After explaining how visual literacy can be an unrecognised superpower for many creatives, part two of Linda Gilbert's essay looks at visual intelligence and how it can be leveraged in surprising ways.
Art galleries play an important role in the cultural landscape. But did you know they can be tools to break down discrimination in society - and even help to solve crimes?
The idea of artists teaching highly-trained professionals skills to help them understand and empathise with others - and possibly solve crimes - seems counterintuitive.
But careful looking, thinking, perceiving and expressing are powerful.
As artists, we do this regularly in critiques, which can happen as part of formal art education studies, informally amongst peers, or through innovative self-organising groups such as The Artistry Huddle.
As a legally trained policy advisor and artist, it occurred to me that visual literacy training can help other professionals examine evidence, and each others’ perceptions in new ways.
Lawyers, detectives, criminologists, scientists and policymakers look for and examine evidence.
Sometimes the obvious is overlooked, or patterns may not be recognised. We each bring our own life experiences, biases and perceptions to the act of looking.
"There is a big difference between looking and perceiving. "There is a big difference between looking and perceiving."
Looking is the physical act itself - our eyes glance, notice or observe something in front of us. Perceiving includes and activates our senses of sight, touch, smell, taste and hearing. We also bring our past knowledge and experience to the act - this helps to contextualise what we see within our own frame of reference.
All of this requires far greater cognitive processing and takes us beyond just looking at a thing. Being perceptive enables us to assign meaning based on context, content and our past knowledge and experience.
Marcel Duchamp's Fountain at Tate Modern by David Shankbone, London.
Dada artist Marcel Duchamp’s work Fountain is an iconic example of how traditional ideas of viewing and perceiving an everyday object can be challenged.
Duchamp installed a white porcelain urinal, upside down on a plinth in a gallery, and signed it ‘R. Mutt, 1917’. Duchamp offered this work to the Society of Independent Artists’ salon in New York. He was testing their claim that they would accept any work of art.
It was subsequently rejected on the grounds of its incredibility as an art piece. Duchamp, a member of the Board, resigned in protest.
Fountain asks us to consider what art can be. Duchamp created the conditions for Conceptual art and established the idea of the ‘readymade’ within the art gallery context. He was being contentious on purpose, and putting art back in the service of the mind.
(Even more contentious is the recent claim that Duchamp stole the credit for this groundbreaking artwork from the female artist Baroness Elsa von Freytag-Loringhoven.)
The skills of perception are not a mystery from on high for the lucky few.
They can be taught.
Visual literacy is the ability to read, interpret and create visual information. As artists and designers, this is our bread and butter.
Visual intelligence goes deeper and requires more cognitive functioning. A visually intelligent person can understand complex visual tasks, recognise patterns, predict outcomes and synthesise information.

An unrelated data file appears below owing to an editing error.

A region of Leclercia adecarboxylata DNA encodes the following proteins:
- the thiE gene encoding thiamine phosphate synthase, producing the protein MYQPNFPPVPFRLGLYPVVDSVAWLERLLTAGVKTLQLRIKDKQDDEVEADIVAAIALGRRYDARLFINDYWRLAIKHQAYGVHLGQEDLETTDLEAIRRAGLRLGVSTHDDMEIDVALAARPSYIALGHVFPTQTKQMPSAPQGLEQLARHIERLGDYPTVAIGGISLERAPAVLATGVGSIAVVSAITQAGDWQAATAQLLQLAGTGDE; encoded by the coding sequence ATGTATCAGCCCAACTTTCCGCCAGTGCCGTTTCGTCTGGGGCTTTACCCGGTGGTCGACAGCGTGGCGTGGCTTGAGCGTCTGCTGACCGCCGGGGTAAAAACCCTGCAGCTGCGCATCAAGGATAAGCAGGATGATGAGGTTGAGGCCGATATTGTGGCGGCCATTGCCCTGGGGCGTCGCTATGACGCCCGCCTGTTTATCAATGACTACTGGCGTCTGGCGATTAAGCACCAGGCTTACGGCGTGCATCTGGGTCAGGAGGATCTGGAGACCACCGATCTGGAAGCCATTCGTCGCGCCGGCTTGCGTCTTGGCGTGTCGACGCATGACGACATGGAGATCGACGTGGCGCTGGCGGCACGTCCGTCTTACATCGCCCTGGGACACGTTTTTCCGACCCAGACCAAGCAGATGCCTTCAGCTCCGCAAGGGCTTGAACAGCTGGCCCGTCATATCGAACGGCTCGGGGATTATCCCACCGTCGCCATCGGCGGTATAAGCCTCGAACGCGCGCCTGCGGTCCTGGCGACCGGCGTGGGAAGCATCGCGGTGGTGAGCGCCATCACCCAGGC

These are the skills used by curators, graphic designers and graphic recorders who need to be visually intelligent if they are to be effective.
Amy Herman is an American-based lawyer turned art historian. An expert in visual intelligence, she describes four A’s that support visual intelligence. Herman says it is the ability to:
to visual information in your environment.
Herman offers a service to develop visual intelligence to professionals who rely on their powers of perception to crack crimes and other hard problems.
Essentially, she runs critique sessions set in art galleries. Non-artists are not used to this process and it helps them to apply their visual intelligence skills within the context of a painting. These skills are transferable and they can take them back to their professional work environments.
Working in small groups, each person shares what they see. By default, and unconsciously, this includes their own preferences and biases. People learn to articulate what is in front of them and what it could mean. By collaborating in a group and sharing, a variety of perspectives are surfaced and communication and understanding are improved.
What do you see - the duck or the rabbit?
Participants visit art galleries with an arts professional who introduces them to a painting. They are instructed to really look at it for some time as individuals. Each person describes what they have seen and what it could mean. They take turns and then discuss the work as a group. Different aspects and interpretations are voiced.
Herman then describes the work according to the current art historical and theoretical context (also an evolving feast). These workshops build visual literacy skills that can ultimately help to solve crimes, notice fine details and look at the world in a more nuanced and detailed way.
"In a world increasingly bombarded with visual information, visual intelligence is a source of cultural capital."
Developing visual literacy increases empathy and understanding of the ‘other’. Empathy is crucial for breaking down stereotypes, fear and discrimination.
More good reasons to value artists.
If you are interested in developing your visual intelligence, Linda Gilbert runs Drawn Together Visual Storytelling, where she works to help bring corporate information to life using the power of visual literacy.